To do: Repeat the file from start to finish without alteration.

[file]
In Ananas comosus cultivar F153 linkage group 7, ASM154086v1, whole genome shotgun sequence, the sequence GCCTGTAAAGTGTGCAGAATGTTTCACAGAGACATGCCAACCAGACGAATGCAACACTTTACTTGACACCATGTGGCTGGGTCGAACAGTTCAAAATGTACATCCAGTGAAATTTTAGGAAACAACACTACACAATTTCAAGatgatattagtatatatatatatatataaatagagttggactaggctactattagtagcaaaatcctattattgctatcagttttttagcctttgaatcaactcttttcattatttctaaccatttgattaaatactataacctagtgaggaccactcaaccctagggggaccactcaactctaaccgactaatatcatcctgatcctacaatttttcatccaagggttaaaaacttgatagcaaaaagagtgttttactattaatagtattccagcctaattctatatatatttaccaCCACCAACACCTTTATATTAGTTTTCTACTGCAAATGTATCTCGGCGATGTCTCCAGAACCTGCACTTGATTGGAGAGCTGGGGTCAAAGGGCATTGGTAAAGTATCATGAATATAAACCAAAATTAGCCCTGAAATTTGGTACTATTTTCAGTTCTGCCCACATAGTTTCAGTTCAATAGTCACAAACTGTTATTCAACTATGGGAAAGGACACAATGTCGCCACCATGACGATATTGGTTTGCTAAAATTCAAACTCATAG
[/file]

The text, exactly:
In Ananas comosus cultivar F153 linkage group 7, ASM154086v1, whole genome shotgun sequence, the sequence GCCTGTAAAGTGTGCAGAATGTTTCACAGAGACATGCCAACCAGACGAATGCAACACTTTACTTGACACCATGTGGCTGGGTCGAACAGTTCAAAATGTACATCCAGTGAAATTTTAGGAAACAACACTACACAATTTCAAGatgatattagtatatatatatatatataaatagagttggactaggctactattagtagcaaaatcctattattgctatcagttttttagcctttgaatcaactcttttcattatttctaaccatttgattaaatactataacctagtgaggaccactcaaccctagggggaccactcaactctaaccgactaatatcatcctgatcctacaatttttcatccaagggttaaaaacttgatagcaaaaagagtgttttactattaatagtattccagcctaattctatatatatttaccaCCACCAACACCTTTATATTAGTTTTCTACTGCAAATGTATCTCGGCGATGTCTCCAGAACCTGCACTTGATTGGAGAGCTGGGGTCAAAGGGCATTGGTAAAGTATCATGAATATAAACCAAAATTAGCCCTGAAATTTGGTACTATTTTCAGTTCTGCCCACATAGTTTCAGTTCAATAGTCACAAACTGTTATTCAACTATGGGAAAGGACACAATGTCGCCACCATGACGATATTGGTTTGCTAAAATTCAAACTCATAG